Submission deadlines for this. We do a letter of interest process, which is not a selective LOI the way many funders are for us. This is an opportunity to provide you with the best feedback that you can get. So when you do submit a full proposal, should that be the direction you choose to go, it's got as much strength and input from us as it can have. Full proposal deadline is in April after the LOIs in January. And the earliest start date is in July. That's a significant thing because if what you're planning for is a summer activity you need to bear in mind when funding becomes available.
Are there are questions about this mechanism? We're going to walk you through all of our different mechanisms, and we'd like to have an opportunity, give you an opportunity to ask questions about them as they crop up Yeah.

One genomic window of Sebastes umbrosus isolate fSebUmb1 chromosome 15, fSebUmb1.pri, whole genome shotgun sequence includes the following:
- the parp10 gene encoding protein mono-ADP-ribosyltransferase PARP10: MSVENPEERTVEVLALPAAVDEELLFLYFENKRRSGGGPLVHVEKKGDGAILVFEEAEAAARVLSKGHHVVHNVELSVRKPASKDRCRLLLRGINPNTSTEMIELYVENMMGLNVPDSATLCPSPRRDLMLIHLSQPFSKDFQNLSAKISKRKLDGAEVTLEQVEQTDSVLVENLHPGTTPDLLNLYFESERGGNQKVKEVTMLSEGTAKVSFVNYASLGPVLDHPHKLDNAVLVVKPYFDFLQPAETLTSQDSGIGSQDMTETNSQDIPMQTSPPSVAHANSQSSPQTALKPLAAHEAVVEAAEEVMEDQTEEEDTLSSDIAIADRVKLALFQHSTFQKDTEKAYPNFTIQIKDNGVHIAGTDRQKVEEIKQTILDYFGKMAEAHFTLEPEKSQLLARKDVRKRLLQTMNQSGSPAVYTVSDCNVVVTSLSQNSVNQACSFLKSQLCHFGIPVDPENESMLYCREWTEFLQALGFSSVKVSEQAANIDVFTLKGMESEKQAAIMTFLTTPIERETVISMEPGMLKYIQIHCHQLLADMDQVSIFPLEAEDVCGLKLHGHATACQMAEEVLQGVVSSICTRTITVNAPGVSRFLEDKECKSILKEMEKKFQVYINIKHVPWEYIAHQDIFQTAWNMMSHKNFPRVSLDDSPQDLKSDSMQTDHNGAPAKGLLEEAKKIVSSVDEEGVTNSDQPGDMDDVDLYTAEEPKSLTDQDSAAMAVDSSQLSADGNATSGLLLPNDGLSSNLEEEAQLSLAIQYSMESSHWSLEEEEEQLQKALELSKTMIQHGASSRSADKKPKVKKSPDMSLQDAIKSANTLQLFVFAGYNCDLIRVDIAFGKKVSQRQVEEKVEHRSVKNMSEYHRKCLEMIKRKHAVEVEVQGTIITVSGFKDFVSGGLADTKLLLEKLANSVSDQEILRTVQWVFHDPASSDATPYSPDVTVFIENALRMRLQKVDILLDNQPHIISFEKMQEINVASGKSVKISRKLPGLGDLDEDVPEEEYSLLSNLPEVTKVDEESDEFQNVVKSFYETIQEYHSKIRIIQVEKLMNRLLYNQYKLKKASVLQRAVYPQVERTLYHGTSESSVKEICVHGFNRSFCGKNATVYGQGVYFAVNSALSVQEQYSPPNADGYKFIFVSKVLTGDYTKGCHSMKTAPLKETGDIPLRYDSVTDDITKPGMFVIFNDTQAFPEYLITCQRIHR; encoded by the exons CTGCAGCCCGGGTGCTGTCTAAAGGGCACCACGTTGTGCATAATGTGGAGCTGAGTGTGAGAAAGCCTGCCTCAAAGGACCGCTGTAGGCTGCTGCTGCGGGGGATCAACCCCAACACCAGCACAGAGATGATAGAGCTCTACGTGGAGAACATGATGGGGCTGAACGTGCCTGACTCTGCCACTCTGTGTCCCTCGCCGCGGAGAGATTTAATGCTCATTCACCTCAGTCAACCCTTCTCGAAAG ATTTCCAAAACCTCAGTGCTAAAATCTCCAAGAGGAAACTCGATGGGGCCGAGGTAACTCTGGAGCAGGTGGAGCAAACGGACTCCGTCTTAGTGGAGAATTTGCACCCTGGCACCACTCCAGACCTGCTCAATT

AUDIENCE: Does it have to be faculty members? So they can be research associates or some staff?
ANNA SIMS BARTEL: So we see many teams that involve a whole array of different types of people, some that have community partners in very prominent roles, some where staff or very significant partners and collaborators in the work. Our requirement is that the team leadership involve at least two tenured and tenure-track faculty. That has been, for us, the most important mechanism for ensuring that what is being built is with the approval and at the heart of the curricular core of the department.